In his 31 years, Sean O’Hare has paid the bills by venturing into dozens of different fields. He loves the challenge of doing it all on his own and the perks of being his own boss. The same sense of leadership and courage that has benefited his businesses also has led him to take up new projects that spread the Gospel.
O’Hare was born and raised in Fairfax, attending St. Leo the Great School. He was the youngest of four children; the eldest, Father Keith M. O’Hare, is serving in the diocesan Bánica mission in the Dominican Republic.
Sean learned how to turn his beliefs into concrete actions in part from his parents, who modeled their strong pro-life values by housing women in crisis pregnancies and by serving as foster parents to newborns awaiting adoption.
It was during high school at Seton School in Manassas that the cradle Catholic began to own his faith. “That's where I fell in love with (it) — the philosophy, the theology, the sacraments,” he said. “To be surrounded by all these teachers and parents trying to live their faith — that example had a huge impact on me.”
For college, O’Hare received a scholarship to play Division I soccer at Rider University in Lawrenceville, N. J. While there, he took an active role in the Catholic campus ministry and began his first company — a contracting business for painting, carpentry and light construction called SPO Enterprises.
“I had never painted a day in my life,” he said. “(But) I saved my money and bought a paint trailer for my 1993 Ford Probe, which was not made for towing. I hired employees and (put) my life savings at that time (into the company.)”
For his efforts, O’Hare won the East Collegiate Entrepreneur of the Year Award. By the time he graduated, the company was making $300,000 a year. It cemented his desire to make entrepreneurship his permanent job.
Since then, O’Hare has been involved in everything from construction to restaurants to energy efficient lighting. After college, he started working in real estate, but the 2008 recession forced him to shift industries. “It was a very humbling and difficult experience (because) I had never known any failure to that point,” he said. “It makes you realize God’s in control and that’s what matters the most.”
Around that time, O’Hare became involved with the Students for Life of America, and even spoke at the March for Life. For the past seven years, he has served as a board member. “I truly believe the future leaders of the pro-life movement will come through college students,” he said. “I don't think there’s any better investment of time.”
In 2012, O’Hare moved to New York City “to get involved in finance and to get involved in the evangelization of the culture here,” he said. O’Hare joined the young adult ministry of the Archdiocese of New York, and decided to organize a Friday night concert series called Times Square Jazz.
Because of the location, a number of world-class jazz musicians have performed or attended, according to O’Hare. The music attracts people — around 75 to100 each week — but also invites conversation. “I know that culture and art is the way we engage the heart,” he said. “We try to create a welcoming environment where the seeds of discipleship can begin.”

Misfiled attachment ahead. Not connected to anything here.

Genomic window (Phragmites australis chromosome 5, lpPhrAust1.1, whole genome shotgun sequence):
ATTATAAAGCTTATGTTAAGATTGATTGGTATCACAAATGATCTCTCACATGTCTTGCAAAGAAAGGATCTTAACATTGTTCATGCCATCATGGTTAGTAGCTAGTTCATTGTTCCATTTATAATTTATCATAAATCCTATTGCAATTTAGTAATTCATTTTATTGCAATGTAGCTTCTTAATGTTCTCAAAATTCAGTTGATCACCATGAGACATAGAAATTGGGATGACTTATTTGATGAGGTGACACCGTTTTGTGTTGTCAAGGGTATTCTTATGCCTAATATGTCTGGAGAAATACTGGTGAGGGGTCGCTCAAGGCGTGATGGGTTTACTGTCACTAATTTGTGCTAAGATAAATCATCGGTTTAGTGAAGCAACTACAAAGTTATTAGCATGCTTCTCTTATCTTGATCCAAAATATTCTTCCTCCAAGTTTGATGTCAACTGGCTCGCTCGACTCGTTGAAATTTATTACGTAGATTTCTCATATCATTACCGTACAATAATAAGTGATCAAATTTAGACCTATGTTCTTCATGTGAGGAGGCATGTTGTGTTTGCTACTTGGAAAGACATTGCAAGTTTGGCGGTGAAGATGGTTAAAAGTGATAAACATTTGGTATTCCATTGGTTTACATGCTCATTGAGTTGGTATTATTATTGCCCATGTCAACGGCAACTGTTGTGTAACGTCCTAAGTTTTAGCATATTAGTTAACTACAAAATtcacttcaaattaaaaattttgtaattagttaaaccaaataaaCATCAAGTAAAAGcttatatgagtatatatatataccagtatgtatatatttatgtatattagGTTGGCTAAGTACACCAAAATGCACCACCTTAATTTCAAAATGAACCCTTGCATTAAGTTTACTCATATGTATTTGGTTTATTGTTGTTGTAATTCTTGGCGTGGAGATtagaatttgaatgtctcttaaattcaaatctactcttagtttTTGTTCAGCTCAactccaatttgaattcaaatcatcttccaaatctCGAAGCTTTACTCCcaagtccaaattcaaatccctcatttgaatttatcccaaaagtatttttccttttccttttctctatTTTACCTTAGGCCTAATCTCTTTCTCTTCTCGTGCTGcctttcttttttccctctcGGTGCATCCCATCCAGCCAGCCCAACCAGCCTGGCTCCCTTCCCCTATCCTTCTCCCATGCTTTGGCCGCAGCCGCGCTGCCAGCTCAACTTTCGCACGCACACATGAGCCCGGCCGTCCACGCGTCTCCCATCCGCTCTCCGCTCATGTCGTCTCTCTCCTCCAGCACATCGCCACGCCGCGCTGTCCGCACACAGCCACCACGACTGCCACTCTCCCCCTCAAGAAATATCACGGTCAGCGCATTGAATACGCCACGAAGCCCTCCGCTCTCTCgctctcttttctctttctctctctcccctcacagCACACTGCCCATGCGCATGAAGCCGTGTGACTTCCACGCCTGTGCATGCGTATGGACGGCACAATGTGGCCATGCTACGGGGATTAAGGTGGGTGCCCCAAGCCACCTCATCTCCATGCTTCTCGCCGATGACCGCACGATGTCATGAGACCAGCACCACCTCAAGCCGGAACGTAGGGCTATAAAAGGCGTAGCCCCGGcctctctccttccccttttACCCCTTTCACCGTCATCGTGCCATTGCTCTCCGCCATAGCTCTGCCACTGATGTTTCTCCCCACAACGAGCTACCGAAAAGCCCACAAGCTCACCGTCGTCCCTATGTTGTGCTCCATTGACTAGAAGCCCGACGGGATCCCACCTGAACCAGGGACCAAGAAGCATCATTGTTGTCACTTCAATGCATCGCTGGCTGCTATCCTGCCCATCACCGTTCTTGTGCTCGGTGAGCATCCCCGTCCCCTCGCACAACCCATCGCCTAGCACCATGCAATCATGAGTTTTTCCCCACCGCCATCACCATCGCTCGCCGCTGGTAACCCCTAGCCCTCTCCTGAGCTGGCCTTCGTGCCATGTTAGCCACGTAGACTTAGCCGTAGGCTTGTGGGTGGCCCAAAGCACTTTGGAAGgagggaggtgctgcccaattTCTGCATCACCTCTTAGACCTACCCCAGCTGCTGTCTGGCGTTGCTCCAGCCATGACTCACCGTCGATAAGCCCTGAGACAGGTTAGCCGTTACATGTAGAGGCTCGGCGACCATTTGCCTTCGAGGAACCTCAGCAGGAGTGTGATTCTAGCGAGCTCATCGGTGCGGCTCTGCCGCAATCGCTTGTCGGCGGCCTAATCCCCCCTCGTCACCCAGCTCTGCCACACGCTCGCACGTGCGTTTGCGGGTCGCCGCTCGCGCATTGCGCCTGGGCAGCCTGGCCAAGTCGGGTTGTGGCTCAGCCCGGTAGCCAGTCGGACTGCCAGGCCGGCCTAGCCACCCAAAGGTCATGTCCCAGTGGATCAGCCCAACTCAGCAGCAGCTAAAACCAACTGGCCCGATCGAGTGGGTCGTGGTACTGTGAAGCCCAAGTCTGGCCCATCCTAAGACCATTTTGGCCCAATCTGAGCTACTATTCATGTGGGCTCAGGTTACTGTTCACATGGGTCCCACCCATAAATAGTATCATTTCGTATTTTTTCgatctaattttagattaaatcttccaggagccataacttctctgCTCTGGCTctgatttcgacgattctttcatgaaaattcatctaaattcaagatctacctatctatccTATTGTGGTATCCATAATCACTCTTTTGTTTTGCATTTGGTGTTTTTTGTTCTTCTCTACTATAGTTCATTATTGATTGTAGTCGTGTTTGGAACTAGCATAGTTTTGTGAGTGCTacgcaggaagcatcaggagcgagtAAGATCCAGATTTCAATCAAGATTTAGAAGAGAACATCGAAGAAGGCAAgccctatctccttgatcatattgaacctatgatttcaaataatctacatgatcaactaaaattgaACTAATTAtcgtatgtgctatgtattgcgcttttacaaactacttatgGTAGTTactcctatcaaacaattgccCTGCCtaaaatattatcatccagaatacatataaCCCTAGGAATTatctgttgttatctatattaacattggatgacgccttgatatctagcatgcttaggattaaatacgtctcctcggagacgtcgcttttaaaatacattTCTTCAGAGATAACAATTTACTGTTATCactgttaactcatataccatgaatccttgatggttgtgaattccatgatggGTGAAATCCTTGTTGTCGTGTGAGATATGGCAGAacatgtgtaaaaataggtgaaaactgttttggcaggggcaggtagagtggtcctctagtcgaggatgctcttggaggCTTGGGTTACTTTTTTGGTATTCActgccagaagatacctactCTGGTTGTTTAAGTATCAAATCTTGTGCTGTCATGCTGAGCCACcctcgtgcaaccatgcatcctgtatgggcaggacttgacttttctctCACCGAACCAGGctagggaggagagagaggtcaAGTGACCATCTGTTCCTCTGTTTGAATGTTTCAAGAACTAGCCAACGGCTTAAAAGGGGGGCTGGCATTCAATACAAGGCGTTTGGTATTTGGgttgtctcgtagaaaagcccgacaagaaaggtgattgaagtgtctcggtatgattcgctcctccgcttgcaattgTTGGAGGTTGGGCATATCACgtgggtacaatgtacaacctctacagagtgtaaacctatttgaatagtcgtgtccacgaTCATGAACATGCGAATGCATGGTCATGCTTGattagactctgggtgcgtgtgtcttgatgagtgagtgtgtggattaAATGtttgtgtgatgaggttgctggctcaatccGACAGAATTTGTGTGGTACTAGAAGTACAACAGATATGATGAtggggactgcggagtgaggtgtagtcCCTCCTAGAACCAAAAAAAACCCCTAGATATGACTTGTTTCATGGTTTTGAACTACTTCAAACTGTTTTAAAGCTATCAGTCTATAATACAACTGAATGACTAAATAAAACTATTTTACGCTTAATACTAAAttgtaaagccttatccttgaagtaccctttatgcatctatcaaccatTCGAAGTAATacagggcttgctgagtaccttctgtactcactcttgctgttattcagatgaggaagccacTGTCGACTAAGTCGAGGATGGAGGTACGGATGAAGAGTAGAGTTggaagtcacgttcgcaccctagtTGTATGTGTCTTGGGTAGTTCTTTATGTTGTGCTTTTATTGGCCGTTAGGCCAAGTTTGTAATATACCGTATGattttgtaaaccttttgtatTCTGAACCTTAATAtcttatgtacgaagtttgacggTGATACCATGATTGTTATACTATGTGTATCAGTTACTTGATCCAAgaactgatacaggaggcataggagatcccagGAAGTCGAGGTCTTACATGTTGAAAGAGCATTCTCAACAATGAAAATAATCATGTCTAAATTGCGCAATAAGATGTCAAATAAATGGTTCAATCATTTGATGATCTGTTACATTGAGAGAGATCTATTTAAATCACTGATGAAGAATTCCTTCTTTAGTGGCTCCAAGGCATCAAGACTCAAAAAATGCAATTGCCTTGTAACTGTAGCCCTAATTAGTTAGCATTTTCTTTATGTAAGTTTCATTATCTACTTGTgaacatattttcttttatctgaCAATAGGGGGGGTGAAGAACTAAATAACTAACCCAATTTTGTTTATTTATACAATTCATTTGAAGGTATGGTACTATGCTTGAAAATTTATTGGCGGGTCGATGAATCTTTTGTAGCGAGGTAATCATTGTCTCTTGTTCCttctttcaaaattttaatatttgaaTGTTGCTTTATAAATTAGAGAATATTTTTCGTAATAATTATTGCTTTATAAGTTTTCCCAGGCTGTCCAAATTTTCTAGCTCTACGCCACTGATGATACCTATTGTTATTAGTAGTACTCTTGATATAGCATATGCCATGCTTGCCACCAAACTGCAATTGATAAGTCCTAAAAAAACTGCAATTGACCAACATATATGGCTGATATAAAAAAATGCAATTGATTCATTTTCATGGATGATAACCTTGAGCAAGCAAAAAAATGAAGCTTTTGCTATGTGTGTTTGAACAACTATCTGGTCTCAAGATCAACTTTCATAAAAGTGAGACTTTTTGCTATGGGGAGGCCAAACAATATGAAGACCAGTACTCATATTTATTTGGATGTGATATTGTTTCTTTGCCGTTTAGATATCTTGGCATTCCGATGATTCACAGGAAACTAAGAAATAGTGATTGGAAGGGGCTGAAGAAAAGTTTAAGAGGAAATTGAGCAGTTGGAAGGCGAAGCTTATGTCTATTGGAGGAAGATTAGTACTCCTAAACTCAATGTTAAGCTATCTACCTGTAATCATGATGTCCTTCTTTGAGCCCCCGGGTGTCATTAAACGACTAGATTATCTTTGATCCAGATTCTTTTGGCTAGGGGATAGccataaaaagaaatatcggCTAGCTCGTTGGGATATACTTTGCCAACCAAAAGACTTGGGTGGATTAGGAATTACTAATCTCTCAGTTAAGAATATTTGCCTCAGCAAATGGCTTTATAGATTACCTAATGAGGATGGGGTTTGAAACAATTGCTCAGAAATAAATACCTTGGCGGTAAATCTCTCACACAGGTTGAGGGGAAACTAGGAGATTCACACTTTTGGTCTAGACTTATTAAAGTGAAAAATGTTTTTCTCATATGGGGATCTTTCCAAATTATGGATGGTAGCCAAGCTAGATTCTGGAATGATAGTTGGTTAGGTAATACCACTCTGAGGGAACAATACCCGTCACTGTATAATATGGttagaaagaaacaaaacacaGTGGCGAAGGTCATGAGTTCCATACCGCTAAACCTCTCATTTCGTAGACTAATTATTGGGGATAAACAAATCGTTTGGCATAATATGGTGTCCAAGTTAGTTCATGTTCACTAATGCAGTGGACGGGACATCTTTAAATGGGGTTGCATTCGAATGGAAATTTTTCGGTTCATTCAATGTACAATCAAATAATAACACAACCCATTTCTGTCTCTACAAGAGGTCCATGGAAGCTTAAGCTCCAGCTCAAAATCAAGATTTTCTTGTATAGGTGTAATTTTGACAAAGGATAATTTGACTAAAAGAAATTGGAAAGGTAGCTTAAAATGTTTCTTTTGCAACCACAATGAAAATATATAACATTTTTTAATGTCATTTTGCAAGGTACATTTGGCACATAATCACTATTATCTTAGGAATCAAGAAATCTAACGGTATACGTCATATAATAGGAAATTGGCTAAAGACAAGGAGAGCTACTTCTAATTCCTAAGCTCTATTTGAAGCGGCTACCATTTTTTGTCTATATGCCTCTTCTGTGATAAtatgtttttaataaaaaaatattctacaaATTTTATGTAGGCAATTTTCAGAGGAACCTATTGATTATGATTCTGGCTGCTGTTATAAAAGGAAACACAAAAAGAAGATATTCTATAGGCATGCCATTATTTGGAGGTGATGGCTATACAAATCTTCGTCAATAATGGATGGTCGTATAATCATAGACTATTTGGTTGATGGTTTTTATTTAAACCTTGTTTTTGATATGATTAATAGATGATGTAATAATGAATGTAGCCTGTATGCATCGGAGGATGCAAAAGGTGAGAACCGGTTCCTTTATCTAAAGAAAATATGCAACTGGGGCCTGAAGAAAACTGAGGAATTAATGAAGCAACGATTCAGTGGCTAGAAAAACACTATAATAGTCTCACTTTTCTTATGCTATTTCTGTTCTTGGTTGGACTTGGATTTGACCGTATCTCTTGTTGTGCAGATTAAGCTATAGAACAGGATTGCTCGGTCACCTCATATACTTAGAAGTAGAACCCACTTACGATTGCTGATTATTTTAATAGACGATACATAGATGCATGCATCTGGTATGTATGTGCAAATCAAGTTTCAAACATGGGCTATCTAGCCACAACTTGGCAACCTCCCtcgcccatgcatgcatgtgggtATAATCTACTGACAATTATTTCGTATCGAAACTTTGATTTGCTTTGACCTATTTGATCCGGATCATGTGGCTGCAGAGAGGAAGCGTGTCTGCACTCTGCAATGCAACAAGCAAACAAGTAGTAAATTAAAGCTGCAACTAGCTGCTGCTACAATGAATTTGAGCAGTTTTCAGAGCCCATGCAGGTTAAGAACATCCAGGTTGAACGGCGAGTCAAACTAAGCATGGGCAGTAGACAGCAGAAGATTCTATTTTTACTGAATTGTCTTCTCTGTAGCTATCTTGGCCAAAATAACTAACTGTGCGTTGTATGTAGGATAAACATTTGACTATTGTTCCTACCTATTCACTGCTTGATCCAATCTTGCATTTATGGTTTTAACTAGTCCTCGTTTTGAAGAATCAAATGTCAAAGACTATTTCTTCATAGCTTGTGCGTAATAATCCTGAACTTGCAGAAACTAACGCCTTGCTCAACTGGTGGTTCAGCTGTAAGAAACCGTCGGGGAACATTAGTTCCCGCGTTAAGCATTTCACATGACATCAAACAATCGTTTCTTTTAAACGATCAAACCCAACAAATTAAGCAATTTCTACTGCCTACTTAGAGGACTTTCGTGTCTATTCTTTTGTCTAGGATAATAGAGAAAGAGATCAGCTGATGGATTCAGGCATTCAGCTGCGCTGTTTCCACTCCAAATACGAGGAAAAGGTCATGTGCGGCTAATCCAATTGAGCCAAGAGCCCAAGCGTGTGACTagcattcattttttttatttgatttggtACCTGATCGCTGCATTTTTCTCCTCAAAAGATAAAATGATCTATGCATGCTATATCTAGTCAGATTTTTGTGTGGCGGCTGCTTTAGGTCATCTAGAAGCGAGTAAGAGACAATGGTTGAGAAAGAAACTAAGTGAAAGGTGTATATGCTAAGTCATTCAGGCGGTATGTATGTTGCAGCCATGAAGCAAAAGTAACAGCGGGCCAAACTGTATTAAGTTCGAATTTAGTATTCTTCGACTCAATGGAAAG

He found a way to advance the culture of life when he ran into Tim Tebow at a charity luncheon. They struck up a conversation and the athlete told O’Hare about his foundation’s special needs dance, “Night to Shine.” Though there were planned proms at locations across the country, none were in New York. “What do you think about Times Square?” said O’Hare, who attends a Catholic church in the famous plaza.
The red carpet was too short, the February night was freezing and the deejay was late, but the snafus hardly were noticed by the joyful participants and generous volunteers. “I felt it was really powerful … it was a fresh approach to communicating a pro-life narrative,” he said. “It's hard to get people to pray outside of an abortion clinic, (but we had 200 volunteers to celebrate) these people with special needs.”
Professionally, O’Hare continues to juggle many projects, but he is proud of helping the Vatican Library begin the process of digitizing its collection — a massive undertaking. “The Vatican Library was the largest collection of human knowledge on the planet for most of its existence,” he said. “We need to digitize so we can share it with the world.”
He also hopes to continue his speaking career, which began at the opening of the March for Life all those years ago. Now, he writes his speeches with help from his Seton English teacher, Peter Westhoff. In the past, O’Hare has spoken about entrepreneurship, leadership, faith or the pro-life message, primarily at men’s conferences.
The speaking engagements are usually a “very hopeful” environment, he said, and he often is amazed at the transformation that takes place over the course of one or two-day conferences. For his part, he encourages the men to be leaders in their families and faith communities. “We shouldn’t leave the spiritual stuff to the ladies; it is masculine to be a servant of God,” he said.
In his spare time, O’Hare is learning Spanish and playing soccer on two teams. The hobbies are illustrative of how O’Hare lives his life — both trying new things and staying true to what he loves.
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